Journal of Ethics 9 (3-4):533 - 549 (2005)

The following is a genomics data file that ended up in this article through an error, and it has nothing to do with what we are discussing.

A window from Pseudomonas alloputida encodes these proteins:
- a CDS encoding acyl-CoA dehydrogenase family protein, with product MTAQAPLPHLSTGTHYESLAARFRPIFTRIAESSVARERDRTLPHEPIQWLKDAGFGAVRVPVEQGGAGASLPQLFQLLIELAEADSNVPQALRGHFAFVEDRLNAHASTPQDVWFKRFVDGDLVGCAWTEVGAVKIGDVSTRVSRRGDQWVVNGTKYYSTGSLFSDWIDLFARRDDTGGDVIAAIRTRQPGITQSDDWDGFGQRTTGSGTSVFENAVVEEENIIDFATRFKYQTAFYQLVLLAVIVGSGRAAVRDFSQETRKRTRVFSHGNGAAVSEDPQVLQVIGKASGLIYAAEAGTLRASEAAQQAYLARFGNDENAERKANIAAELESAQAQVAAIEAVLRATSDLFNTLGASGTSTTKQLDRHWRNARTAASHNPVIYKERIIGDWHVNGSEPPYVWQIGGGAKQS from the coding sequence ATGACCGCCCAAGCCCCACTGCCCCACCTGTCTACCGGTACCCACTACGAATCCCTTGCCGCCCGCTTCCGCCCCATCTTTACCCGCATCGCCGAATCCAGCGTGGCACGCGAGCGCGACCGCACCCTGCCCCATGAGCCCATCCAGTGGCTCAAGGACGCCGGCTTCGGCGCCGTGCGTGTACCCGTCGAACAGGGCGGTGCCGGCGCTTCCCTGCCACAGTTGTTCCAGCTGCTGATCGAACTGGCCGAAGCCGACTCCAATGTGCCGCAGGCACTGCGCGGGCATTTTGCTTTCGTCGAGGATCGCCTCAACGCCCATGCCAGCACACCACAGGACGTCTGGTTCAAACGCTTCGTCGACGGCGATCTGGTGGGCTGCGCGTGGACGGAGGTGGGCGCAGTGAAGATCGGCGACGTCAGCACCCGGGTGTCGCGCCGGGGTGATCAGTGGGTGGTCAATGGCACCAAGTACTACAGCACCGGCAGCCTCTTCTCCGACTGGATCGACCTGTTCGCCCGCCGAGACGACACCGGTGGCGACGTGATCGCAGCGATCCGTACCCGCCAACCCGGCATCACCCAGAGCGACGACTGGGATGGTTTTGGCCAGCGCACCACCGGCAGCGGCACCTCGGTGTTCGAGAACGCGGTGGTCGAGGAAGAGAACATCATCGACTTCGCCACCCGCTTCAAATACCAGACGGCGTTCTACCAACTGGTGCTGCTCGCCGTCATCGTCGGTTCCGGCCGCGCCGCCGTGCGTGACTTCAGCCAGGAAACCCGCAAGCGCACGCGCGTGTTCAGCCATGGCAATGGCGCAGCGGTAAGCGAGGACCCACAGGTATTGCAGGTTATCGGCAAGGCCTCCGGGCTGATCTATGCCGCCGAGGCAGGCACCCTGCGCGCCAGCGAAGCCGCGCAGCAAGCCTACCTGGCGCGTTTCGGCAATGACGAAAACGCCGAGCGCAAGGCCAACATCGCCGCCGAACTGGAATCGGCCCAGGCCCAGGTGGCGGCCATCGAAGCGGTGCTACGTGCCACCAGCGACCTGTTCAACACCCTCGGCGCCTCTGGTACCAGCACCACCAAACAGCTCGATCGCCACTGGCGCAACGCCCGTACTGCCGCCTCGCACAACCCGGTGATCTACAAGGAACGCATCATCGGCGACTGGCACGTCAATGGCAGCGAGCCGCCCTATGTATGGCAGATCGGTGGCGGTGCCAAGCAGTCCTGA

|Abstract||In the Nicomachean Ethics, Aristotle appears to use an elegant short argument to attack Plato’s doctrine of the good, which argument equally appears to attack Aristotle’s own doctrine of the good. I consider these two questions: First: Why does Aristotle reverse the judgment of Socrates/Plato on the issue: Which is better – things that are (only) good in themselves, or things that are both good in themselves and good for their consequences? Second: Why does Aristotle attack Plato’s doctrine that the Form of the Good is the chief good, with an argument that appears to threaten his own view that eudaimonia is the chief good? I think the answers to these two questions are related. The elegant short argument in question I call “Aristotle’s Fast Argument.”After apologizing for criticizing views held by friends of his, Aristotle deploys the Fast Argument as a clincher to cap off his refutation of Plato’s view that the Form of the Good is the chief good: “And one might ask the question, what in the world they mean by ‘a thing itself’, if in man himself and in a particular man the account of man is one and the same. For in so far as they are men, they will in no respect differ; and if this is so, neither will there be a difference in so far as they are good. But again it will not be good any the more for being eternal, since that which lasts long is no whiter than that which perishes in a day.” (Aristotle, Nichomachean Ethics, 1096 a34–b4). I explore this sketchily presented Fast Argument. I consider why Aristotle may think it is valid and why he does not seem to realize that, on readings that make it effective against Plato’s view, his Fast Argument also seems to apply to his own view that eudaimonia is the chief good. This is what I will call “Aristotle’s Dilemma.” If the Fast Argument is interpreted too narrowly, its point about the whiteness of a white thing being independent of its duration will not apply to the goodness of the Form of the Good. If it is interpreted broadly enough to undermine the claim of the Form of the Good to be the chief good, it will equally undermine that claim for eudaimonia. Finally, I discuss some of the things Plato and Aristotle say about the chief good, and comparable things Immanuel Kant says about the good will. I draw some speculative conclusions that focus on the importance for Aristotle of the goodness of the chief good not being at risk.|
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